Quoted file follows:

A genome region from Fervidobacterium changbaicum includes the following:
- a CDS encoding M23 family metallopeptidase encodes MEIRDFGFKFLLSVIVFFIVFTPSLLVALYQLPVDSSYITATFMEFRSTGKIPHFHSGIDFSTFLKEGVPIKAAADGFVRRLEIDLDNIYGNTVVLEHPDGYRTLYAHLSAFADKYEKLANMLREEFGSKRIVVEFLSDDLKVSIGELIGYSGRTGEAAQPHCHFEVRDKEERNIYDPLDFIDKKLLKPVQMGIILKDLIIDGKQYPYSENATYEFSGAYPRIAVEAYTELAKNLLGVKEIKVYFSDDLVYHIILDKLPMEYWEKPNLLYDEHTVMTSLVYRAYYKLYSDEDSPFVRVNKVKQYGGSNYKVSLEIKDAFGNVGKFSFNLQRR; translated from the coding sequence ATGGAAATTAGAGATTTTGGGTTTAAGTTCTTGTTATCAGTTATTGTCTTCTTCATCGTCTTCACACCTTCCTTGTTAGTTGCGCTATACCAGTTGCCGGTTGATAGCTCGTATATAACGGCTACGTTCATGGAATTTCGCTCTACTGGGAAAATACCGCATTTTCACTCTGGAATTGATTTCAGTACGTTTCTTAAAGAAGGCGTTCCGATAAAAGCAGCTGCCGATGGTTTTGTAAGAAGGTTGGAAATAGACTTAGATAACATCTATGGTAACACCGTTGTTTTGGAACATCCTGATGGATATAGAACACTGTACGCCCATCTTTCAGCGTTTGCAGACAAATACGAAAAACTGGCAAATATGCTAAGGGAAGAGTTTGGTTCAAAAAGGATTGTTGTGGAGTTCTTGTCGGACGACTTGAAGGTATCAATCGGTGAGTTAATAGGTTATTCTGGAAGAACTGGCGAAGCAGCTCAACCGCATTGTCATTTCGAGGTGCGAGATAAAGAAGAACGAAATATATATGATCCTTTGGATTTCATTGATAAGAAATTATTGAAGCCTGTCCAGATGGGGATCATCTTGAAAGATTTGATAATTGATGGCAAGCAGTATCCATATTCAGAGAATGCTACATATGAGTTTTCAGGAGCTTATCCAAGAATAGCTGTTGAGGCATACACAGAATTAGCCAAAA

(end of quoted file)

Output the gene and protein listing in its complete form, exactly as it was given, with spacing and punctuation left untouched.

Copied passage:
A genome region from Fervidobacterium changbaicum includes the following:
- a CDS encoding M23 family metallopeptidase encodes MEIRDFGFKFLLSVIVFFIVFTPSLLVALYQLPVDSSYITATFMEFRSTGKIPHFHSGIDFSTFLKEGVPIKAAADGFVRRLEIDLDNIYGNTVVLEHPDGYRTLYAHLSAFADKYEKLANMLREEFGSKRIVVEFLSDDLKVSIGELIGYSGRTGEAAQPHCHFEVRDKEERNIYDPLDFIDKKLLKPVQMGIILKDLIIDGKQYPYSENATYEFSGAYPRIAVEAYTELAKNLLGVKEIKVYFSDDLVYHIILDKLPMEYWEKPNLLYDEHTVMTSLVYRAYYKLYSDEDSPFVRVNKVKQYGGSNYKVSLEIKDAFGNVGKFSFNLQRR; translated from the coding sequence ATGGAAATTAGAGATTTTGGGTTTAAGTTCTTGTTATCAGTTATTGTCTTCTTCATCGTCTTCACACCTTCCTTGTTAGTTGCGCTATACCAGTTGCCGGTTGATAGCTCGTATATAACGGCTACGTTCATGGAATTTCGCTCTACTGGGAAAATACCGCATTTTCACTCTGGAATTGATTTCAGTACGTTTCTTAAAGAAGGCGTTCCGATAAAAGCAGCTGCCGATGGTTTTGTAAGAAGGTTGGAAATAGACTTAGATAACATCTATGGTAACACCGTTGTTTTGGAACATCCTGATGGATATAGAACACTGTACGCCCATCTTTCAGCGTTTGCAGACAAATACGAAAAACTGGCAAATATGCTAAGGGAAGAGTTTGGTTCAAAAAGGATTGTTGTGGAGTTCTTGTCGGACGACTTGAAGGTATCAATCGGTGAGTTAATAGGTTATTCTGGAAGAACTGGCGAAGCAGCTCAACCGCATTGTCATTTCGAGGTGCGAGATAAAGAAGAACGAAATATATATGATCCTTTGGATTTCATTGATAAGAAATTATTGAAGCCTGTCCAGATGGGGATCATCTTGAAAGATTTGATAATTGATGGCAAGCAGTATCCATATTCAGAGAATGCTACATATGAGTTTTCAGGAGCTTATCCAAGAATAGCTGTTGAGGCATACACAGAATTAGCCAAAA